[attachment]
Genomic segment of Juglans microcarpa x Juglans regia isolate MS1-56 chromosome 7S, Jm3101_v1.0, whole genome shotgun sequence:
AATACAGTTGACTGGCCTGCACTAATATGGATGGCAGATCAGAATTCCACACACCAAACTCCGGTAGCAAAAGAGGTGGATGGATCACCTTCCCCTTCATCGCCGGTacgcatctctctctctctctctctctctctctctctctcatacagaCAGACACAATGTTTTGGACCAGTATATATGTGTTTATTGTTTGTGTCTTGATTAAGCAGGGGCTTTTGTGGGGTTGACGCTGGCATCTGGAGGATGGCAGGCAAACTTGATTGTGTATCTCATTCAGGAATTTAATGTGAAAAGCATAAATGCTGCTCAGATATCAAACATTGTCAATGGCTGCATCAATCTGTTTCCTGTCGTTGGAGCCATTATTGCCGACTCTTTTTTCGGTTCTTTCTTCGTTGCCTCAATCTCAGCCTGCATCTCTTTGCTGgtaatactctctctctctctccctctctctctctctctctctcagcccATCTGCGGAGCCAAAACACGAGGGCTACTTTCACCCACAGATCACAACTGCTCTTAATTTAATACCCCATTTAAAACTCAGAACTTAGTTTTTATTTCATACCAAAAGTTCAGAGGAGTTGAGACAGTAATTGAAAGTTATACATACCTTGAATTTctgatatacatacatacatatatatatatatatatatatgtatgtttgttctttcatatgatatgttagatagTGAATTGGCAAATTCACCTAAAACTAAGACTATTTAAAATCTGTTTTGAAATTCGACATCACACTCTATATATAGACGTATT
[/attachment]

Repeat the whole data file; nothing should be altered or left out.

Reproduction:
Genomic segment of Juglans microcarpa x Juglans regia isolate MS1-56 chromosome 7S, Jm3101_v1.0, whole genome shotgun sequence:
AATACAGTTGACTGGCCTGCACTAATATGGATGGCAGATCAGAATTCCACACACCAAACTCCGGTAGCAAAAGAGGTGGATGGATCACCTTCCCCTTCATCGCCGGTacgcatctctctctctctctctctctctctctctctctcatacagaCAGACACAATGTTTTGGACCAGTATATATGTGTTTATTGTTTGTGTCTTGATTAAGCAGGGGCTTTTGTGGGGTTGACGCTGGCATCTGGAGGATGGCAGGCAAACTTGATTGTGTATCTCATTCAGGAATTTAATGTGAAAAGCATAAATGCTGCTCAGATATCAAACATTGTCAATGGCTGCATCAATCTGTTTCCTGTCGTTGGAGCCATTATTGCCGACTCTTTTTTCGGTTCTTTCTTCGTTGCCTCAATCTCAGCCTGCATCTCTTTGCTGgtaatactctctctctctctccctctctctctctctctctctcagcccATCTGCGGAGCCAAAACACGAGGGCTACTTTCACCCACAGATCACAACTGCTCTTAATTTAATACCCCATTTAAAACTCAGAACTTAGTTTTTATTTCATACCAAAAGTTCAGAGGAGTTGAGACAGTAATTGAAAGTTATACATACCTTGAATTTctgatatacatacatacatatatatatatatatatatatgtatgtttgttctttcatatgatatgttagatagTGAATTGGCAAATTCACCTAAAACTAAGACTATTTAAAATCTGTTTTGAAATTCGACATCACACTCTATATATAGACGTATT